The measure, which must still get a final ruling from the city's mayor, is thought to be the first of its kind in the nation.
Council President Stephanie Rawlings-Blake, a Democrat who sponsored the bill, called the vote a victory for women's well-being. She cited a study by an advocacy group indicating that women have been misled at pregnancy centers that provide counseling, clothing and food for expectant mothers -- but not abortions.
"It's a step toward making sure that women have the information they need to make the right decision for their health and their future," Rawlings-Blake said.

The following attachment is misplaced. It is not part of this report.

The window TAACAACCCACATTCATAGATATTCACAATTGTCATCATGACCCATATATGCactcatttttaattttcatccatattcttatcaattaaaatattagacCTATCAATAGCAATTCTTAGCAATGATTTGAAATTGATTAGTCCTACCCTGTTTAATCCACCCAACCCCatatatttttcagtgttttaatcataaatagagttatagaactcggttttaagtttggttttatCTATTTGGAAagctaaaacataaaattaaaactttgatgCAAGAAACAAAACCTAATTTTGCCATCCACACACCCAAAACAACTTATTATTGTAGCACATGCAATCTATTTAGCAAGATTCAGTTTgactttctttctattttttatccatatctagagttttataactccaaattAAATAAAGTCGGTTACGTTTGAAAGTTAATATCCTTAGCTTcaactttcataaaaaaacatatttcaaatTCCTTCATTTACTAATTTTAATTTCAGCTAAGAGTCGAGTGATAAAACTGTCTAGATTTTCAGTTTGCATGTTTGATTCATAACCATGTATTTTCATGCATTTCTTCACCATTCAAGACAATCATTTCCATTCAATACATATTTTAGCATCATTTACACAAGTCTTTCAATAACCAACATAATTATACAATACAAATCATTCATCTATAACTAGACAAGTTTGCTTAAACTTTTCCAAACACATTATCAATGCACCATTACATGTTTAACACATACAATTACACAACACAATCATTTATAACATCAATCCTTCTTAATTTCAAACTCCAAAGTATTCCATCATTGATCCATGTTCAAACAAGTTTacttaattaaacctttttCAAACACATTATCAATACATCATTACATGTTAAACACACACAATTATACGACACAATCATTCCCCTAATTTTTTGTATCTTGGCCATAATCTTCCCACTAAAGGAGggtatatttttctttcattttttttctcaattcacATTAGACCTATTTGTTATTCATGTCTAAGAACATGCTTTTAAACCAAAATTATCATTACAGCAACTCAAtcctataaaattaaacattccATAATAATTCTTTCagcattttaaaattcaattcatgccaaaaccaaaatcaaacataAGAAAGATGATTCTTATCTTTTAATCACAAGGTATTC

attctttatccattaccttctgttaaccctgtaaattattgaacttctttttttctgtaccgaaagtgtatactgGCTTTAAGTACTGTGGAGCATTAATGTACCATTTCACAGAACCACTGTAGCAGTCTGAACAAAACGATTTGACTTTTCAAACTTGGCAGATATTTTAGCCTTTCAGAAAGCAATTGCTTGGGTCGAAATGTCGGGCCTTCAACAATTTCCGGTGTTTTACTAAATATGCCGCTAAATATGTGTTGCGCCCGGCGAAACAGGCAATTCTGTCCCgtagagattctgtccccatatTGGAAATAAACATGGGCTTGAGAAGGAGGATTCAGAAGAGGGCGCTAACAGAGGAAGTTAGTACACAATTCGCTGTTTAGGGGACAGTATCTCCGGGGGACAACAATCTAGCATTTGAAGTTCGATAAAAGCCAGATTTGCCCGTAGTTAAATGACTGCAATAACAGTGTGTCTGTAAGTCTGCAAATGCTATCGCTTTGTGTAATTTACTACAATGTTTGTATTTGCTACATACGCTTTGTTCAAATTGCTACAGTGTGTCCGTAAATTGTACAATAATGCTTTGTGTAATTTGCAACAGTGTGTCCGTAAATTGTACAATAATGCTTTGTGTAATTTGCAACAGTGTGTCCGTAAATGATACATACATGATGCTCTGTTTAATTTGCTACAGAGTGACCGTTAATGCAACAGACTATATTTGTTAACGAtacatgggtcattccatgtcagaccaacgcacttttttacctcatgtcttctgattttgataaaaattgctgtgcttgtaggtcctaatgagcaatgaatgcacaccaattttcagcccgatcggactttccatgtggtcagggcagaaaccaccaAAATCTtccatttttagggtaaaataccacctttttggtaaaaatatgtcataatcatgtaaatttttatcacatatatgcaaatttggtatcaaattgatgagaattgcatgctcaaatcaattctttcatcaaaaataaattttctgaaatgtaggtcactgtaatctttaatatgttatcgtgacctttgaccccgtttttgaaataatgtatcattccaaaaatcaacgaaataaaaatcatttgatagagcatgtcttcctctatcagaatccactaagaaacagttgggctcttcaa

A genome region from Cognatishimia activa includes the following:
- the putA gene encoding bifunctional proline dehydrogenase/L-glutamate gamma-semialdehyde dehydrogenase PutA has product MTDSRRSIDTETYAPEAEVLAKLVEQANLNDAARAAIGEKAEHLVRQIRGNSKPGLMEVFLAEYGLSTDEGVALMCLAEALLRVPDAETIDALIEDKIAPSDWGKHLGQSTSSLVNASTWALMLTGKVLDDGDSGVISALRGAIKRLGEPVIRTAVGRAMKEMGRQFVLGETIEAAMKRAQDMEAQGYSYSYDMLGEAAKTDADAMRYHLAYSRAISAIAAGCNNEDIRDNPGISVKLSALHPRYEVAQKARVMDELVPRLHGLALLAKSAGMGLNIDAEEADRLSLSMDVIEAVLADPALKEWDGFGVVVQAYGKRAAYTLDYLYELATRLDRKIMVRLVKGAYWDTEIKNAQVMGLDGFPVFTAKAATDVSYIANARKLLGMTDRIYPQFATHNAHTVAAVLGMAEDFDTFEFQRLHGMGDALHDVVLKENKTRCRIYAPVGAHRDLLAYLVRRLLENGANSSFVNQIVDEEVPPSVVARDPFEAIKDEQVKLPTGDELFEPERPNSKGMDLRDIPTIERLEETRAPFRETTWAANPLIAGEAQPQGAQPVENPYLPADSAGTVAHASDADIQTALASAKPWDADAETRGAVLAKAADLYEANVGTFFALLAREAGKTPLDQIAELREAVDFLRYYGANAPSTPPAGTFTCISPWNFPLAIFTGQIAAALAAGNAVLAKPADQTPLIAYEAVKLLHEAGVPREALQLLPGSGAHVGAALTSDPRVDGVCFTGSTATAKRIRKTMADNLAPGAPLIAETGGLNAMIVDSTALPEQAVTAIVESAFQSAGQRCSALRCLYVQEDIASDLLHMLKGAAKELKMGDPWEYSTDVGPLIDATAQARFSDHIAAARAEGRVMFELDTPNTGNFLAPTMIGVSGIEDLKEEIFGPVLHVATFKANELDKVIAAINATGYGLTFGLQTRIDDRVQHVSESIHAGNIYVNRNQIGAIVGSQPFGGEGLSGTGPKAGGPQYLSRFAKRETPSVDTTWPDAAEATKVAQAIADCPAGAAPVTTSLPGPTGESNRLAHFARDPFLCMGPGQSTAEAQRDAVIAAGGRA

But those who oppose abortion say the bill unfairly targets centers that provide information and assistance to poor women.
"The thing that's most disappointing about it is not the particular signs that are put up or the particular bill itself, but the message that it sends," said Maryland Right to Life legislative director Jeffrey D. Meister. "This is the first time in the United States that any elected body has chosen to vote to condemn pregnancy centers."